What I thought

Ahh, this is going to be a tough one to review. I’m just going to address the elephant int he room–this was just okay for me. I can appreciate what Link did with this collection. Her writing is actually superb & insanely creative. I think the best word to describe it is “surreal.” I really loved three of the nine stories: “Secret Identity,” “Origin Story,” and “The New Boyfriend.” The only one I actively disliked was “Valley of the Girls.” However, that being said, the other five stories left no impression on me. That isn’t to say they were “bad”–just that I didn’t connect with them, which is more my own fault than that of the author’s. Personally, (and this is just my opinion) they were just too “out there” for my taste.

Again, I can’t stress this enough–Kelly Link is a brilliant storyteller. I can see how this was a Pulitzer finalist. I would recommend this collection to fans of surrealism/magic realism, but it was just okay for me.

Finding Emma by Steena Holmes


17074570Finding Emma by Steena Holmes
Amazon Publishing, 2012
Format:Β Paperback
Rating: 🌟🌟🌟🌟






“Emma!” Megan ran outside calling her daughter’s name. She stopped in the middle of the driveway and scanned the area. Nothing. She wasn’t chasing butterflies, pulling flowers out of the garden, or playing with dandelions. She wasn’t anywhere. Megan screamed as loud as she could as tears streamed down her face. Emma was gone.

The last time Megan saw her youngest daughter, Emma, was on the little girl’s third birthday. Now, two years later, she sees her daughter’s face in every blonde girl she passes–at the grocery store, in car windows, at the doctor’s office. She is determined to find her daughter, but her commitment borders on obsession as she finds herself following these little girls who resemble her missing daughter.

Her inability to move on after Emma’s kidnapping has distanced Megan from her friends and family. Her two older daughters resent her relentless and fruitless search for their sister, and her husband, Peter, pleads with her to come to terms with Emma’s absence before her obsession causes the destruction of the rest of their family.

Meanwhile, in the same small town, Jack dotes on his granddaughter, Emmie, but has begun to question his wife, Dottie’s, secrecy about Emmie and her mother, Mary. As Dottie slips into dementia, Jack can’t help wonder if there is a dark secret Dottie is keeping from him.

Jack and Megan’s lives collide at the town fair when Megan snaps a photograph of a little girl with her grandparents–an act that could lead to catastrophe for both families.

What I thought

I have to admit, I’m actually surprised by how much I ended up enjoying this book. Although I did have a few issues (which I’ll get into), I thought Finding Emma was a great read.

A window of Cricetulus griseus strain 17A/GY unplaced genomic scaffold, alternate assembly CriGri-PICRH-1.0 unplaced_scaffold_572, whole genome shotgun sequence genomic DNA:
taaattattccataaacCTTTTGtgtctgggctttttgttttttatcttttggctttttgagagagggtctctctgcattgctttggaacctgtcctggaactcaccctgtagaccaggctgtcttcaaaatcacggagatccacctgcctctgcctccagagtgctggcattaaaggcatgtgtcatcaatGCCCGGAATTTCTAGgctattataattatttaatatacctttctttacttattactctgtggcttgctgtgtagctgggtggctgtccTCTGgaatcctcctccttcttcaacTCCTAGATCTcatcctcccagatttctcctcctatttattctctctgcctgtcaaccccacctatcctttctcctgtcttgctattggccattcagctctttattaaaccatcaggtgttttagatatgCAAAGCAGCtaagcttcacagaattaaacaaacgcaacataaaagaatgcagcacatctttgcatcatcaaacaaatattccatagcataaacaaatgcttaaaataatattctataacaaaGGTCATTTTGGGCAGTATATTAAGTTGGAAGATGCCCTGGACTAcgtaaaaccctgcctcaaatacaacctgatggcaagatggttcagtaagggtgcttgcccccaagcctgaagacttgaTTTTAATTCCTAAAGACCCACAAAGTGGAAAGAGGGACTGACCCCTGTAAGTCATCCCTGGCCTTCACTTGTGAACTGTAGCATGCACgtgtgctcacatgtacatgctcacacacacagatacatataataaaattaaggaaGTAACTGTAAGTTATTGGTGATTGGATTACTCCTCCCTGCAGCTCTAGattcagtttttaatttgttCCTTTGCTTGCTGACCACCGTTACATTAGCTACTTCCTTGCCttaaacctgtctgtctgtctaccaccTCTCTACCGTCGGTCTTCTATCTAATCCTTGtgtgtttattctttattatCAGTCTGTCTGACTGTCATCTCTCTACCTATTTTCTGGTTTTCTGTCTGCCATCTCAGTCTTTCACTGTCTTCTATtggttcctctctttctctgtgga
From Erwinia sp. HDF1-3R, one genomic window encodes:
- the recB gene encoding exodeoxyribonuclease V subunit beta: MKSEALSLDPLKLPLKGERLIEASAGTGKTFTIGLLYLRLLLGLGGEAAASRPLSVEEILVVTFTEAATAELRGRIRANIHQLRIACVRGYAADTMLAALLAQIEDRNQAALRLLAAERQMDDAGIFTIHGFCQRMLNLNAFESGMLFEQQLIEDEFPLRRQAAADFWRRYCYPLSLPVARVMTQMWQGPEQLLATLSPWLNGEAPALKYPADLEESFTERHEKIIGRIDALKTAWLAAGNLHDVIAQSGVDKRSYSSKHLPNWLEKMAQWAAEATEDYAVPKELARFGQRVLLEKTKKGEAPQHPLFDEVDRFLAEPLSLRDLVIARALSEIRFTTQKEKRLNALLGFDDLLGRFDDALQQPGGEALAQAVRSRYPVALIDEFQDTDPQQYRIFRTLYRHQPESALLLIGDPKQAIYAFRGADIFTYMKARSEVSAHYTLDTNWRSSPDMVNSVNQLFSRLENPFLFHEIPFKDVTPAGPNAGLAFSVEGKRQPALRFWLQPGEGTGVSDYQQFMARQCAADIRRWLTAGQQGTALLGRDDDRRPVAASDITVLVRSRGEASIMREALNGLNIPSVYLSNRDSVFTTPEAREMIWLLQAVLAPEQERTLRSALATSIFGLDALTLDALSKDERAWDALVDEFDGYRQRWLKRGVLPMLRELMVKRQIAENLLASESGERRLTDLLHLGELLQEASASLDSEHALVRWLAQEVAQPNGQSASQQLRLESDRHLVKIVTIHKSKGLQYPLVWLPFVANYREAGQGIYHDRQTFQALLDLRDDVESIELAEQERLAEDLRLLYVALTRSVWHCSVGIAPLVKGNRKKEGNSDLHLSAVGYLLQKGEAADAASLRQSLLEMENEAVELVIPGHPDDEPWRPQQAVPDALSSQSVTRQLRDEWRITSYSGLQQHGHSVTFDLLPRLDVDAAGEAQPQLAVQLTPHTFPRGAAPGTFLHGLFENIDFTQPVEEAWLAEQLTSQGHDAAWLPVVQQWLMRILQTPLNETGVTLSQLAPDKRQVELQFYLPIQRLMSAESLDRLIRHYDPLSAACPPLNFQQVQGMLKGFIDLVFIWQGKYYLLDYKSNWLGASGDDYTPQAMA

It is on the “lighter” side of “missing child” stories, but it was still a heartwrenching read. It was definitely predictable, but I still enjoyed reading this. I knew the “whodunit,” but found I had a very difficult time putting the book down because I had to know how it was all going to come together. Like I said, even though it was heartwrenching, raw, and honest, there was still a certain quaint and hopeful feeling. This read like something you’d watch on Hallmark, and I mean that in the best way. I was actually really pleased with that because I was hesitant to read this story anyway because I was afraid it would be too heavy of a read for me right now.

Another thing that pleasantly surprised me was how much I enjoyed Holmes’ writing. Whether anyone likes to admit it or not, there is a stigma surrounding self-published works. But for a self-published author, I found this story to be compulsively readable & emotionally moving.

My only complaint (which really isn’t a big deal, just a personal preference) was that I didn’t really <i>like</i> Megan or Dottie most of the time. I sympathized with them, for the most part, but I thought Megan seemed kind of self-absorbed & I thought Dottie seemed, frankly, kinda mean. But again, putting it in perspective, both characters were dealing with pretty serious issued & they acted like any human would. Maybe not happy-go-lucky, exactly, but then again who really would be? Personally, my favorite characters were Jack & Emma. I’m looking forward to hopefully seeing them in the next book.

If you are looking for a book revolving around family dynamics, the things that make or break us, despair, hope, and most importantly, love–this is your book. This is not a mystery or a thriller, but rather an emotionally moving story of two families in the aftermath of a child gone missing. Now, I need book #2!